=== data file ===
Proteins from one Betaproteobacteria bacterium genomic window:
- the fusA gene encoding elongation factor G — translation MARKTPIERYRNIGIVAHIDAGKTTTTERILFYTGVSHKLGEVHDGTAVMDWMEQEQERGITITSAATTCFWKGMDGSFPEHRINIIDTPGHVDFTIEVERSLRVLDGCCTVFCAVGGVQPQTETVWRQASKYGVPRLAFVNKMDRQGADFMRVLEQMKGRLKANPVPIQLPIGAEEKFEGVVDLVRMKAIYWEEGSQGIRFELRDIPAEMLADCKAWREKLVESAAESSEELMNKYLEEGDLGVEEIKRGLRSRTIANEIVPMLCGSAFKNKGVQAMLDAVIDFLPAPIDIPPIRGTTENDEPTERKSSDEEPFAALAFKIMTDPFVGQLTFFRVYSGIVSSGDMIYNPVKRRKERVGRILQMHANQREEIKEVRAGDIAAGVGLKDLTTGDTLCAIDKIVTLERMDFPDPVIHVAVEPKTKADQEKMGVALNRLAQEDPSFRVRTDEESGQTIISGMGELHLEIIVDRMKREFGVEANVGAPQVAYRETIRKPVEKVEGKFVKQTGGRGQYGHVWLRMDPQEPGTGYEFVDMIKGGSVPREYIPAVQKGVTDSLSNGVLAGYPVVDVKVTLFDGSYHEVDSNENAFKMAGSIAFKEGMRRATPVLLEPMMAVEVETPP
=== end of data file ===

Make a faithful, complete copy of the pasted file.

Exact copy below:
Proteins from one Betaproteobacteria bacterium genomic window:
- the fusA gene encoding elongation factor G — translation MARKTPIERYRNIGIVAHIDAGKTTTTERILFYTGVSHKLGEVHDGTAVMDWMEQEQERGITITSAATTCFWKGMDGSFPEHRINIIDTPGHVDFTIEVERSLRVLDGCCTVFCAVGGVQPQTETVWRQASKYGVPRLAFVNKMDRQGADFMRVLEQMKGRLKANPVPIQLPIGAEEKFEGVVDLVRMKAIYWEEGSQGIRFELRDIPAEMLADCKAWREKLVESAAESSEELMNKYLEEGDLGVEEIKRGLRSRTIANEIVPMLCGSAFKNKGVQAMLDAVIDFLPAPIDIPPIRGTTENDEPTERKSSDEEPFAALAFKIMTDPFVGQLTFFRVYSGIVSSGDMIYNPVKRRKERVGRILQMHANQREEIKEVRAGDIAAGVGLKDLTTGDTLCAIDKIVTLERMDFPDPVIHVAVEPKTKADQEKMGVALNRLAQEDPSFRVRTDEESGQTIISGMGELHLEIIVDRMKREFGVEANVGAPQVAYRETIRKPVEKVEGKFVKQTGGRGQYGHVWLRMDPQEPGTGYEFVDMIKGGSVPREYIPAVQKGVTDSLSNGVLAGYPVVDVKVTLFDGSYHEVDSNENAFKMAGSIAFKEGMRRATPVLLEPMMAVEVETPP